Heart murmurs in dogs and cats

10 February 2022 - 6 min read
Vet listening to a cat's heart

If you’ve been told your cat or dog has a heart murmur, you might be wondering how worried you should be.

Vet Sophie Bell cuts through the jargon to help you understand how your pet’s heart murmur might impact their life, what you can do to take care of them and whether their treatment will be covered by your pet insurance.

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What is a heart murmur?

“A heart murmur is an abnormal sound heard when the heart is listened to using a stethoscope, say’s Sophie. “It makes a whooshing sound instead of a clear beat. This is due to turbulent blood flow.”

Although the heart murmur itself is a symptom rather than a disease, it can be a sign that something else is wrong.

“It’s not always a sign of heart disease or a sign that your dog is suffering with any other disease, but it does need investigating to find out what’s causing it,” says Sophie.

What causes a heart murmur?

In both dogs and cats “a heart murmur can be caused by any condition – whether intracardiac or extracardiac – that causes turbulent blood flow through the heart,” says Sophie.

‘Intracardiac’ means something inside the heart and ‘extracardiac’ means (yes, you’ve guessed it) something outside the heart.

Intracardiac causes are basically those caused by heart disease and extracardiac causes are those not caused by heart disease,” says Sophie.

That means a heart murmur could be caused by something very benign, for example large breed puppies will sometimes have a heart murmur while they’re growing very quickly. But it could also be a symptom of a much more serious condition, like heart disease caused by a structural problem with the heart.

Although extracardiac causes of heart murmurs in dogs and cats aren’t necessarily less serious than intracardiac ones, “technically once the issue has been resolved the murmur should also resolve,” says Sophie.

Extracardiac causes of heart murmurs

These causes might in themselves be symptoms of another disease or condition:

  • Anaemia

  • Infection and fever

  • Obesity

  • Emaciation

  • Low blood protein

Intracardiac causes of heart murmurs

These are due to cardiac disease and include:

  • Diseased heart valves

  • Thickened chambers

  • Hereditary heart disease

  • Hypertrophic cardiomyopathy caused by Hyperthyroidism (in cats)

Problems with the heart itself that cause a heart murmur may be hereditary. For example, a condition called aortic stenosis is sometimes seen in some large breeds like Newfoundlands or Rottweilers.

Grades of heart murmur for dogs and cats

Your vet will give your dog or cat’s heart murmur a grade between one-six. This simply relates to its volume, with a grade one heart murmur being the quietest and a grade six the loudest.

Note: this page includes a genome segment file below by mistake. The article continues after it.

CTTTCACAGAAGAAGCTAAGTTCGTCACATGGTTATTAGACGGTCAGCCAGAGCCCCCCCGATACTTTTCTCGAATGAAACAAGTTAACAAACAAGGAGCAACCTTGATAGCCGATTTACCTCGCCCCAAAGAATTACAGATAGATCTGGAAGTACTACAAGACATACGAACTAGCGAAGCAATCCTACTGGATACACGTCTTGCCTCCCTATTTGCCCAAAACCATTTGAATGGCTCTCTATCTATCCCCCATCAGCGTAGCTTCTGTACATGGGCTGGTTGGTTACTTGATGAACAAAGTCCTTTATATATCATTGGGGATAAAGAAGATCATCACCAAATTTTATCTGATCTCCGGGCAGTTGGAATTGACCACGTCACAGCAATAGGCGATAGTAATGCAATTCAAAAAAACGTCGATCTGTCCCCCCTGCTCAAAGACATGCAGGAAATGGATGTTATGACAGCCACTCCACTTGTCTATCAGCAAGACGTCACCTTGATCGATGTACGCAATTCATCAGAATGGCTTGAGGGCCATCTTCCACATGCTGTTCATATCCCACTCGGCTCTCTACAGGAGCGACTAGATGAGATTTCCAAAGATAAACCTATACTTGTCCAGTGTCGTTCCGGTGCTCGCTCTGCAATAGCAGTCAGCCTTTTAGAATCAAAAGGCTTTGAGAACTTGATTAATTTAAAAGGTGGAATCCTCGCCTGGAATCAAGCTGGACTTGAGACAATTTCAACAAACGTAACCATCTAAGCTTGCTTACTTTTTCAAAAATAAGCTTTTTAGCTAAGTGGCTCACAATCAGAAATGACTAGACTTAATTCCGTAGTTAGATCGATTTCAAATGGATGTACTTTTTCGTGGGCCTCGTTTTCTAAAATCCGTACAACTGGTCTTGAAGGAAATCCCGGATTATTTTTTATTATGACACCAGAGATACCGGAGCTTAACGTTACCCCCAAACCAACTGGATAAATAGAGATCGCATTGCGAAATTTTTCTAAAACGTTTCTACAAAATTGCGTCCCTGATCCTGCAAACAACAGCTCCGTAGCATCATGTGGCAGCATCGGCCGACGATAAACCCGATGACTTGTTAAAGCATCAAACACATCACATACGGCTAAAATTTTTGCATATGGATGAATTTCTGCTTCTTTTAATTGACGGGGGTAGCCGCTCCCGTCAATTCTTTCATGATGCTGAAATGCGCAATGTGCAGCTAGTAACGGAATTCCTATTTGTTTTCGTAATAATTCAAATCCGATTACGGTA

So you might assume that the higher the grade, the more serious the problem. But that’s not always the case, says vet Sophie.

“For grade six there will simply be a higher amount of blood turbulence as it flows through the heart. Although the louder the murmur the possible likelihood of higher severity disease, that isn’t always the case.”

So you can’t just say a dog with a grade two or three heart murmur is less serious than a dog with a grade four murmur – it simply means it’s quieter.

Murmurs are also classified by where they are heard – the left side of the chest, the right side, or all over.

Finally, they’re classified by when they occur. For example during systole (when blood is pumped out) or diastole (when the heart is refilling). “Most are during systole,” says Sophie.

Diagnosing heart murmurs in cats and dogs

Although your vet can spot and grade your pet’s heart murmur using a stethoscope, how they find and diagnose the cause will depend on your pet’s history and symptoms and what’s found on clinical exam.

Diagnostic techniques could include blood tests, x-rays, ultrasound or an echocardiogram (ECG).

Vet listening to a dog's heart

Heart murmurs in dogs

Lots of dogs have a heart murmur and it isn’t always something to worry about. But heart disease is more common in older dogs – “30% of senior dogs suffer with degenerative mitral valve disease that causes a murmur,” says Sophie.

Symptoms of a heart murmur in dogs

Your vet needs to listen to your dog’s chest with a stethoscope to hear their heart murmur. You won’t be able to hear it yourself.

High-grade heart murmurs (five and six) can cause strong vibrations in the heart. “You may be able to feel it when you place your hand on your dog’s chest, this is called a thrill,” says Sophie.

Because a heart murmur can itself be a symptom of heart disease, it may be seen alongside other heart disease symptoms, including:

  • Coughing

  • Exercise intolerance

  • Loss of appetite

  • Weight loss

  • Pale (grey or blue) gums

  • Weakness, lethargy tiredness

  • Breathing problems, e.g. too rapid, noisy, laboured

“The normal resting respiratory rate for a dog is 10-30 breaths per minute, says Sophie. Breathing should be free and easy, heart disease can cause laboured rapid breathing.”

Dog heart murmur treatments

Cost of a work-up to find the causes of a heart murmur will vary from one vet to another and depending on what needs to be done.

“If a heart murmur was detected and the dog had a form of autoimmune haemolytic anaemia treating the underlying disease could cost thousands,” says Vet Sophie. “I saw one at vet school whose final bill was £24,000”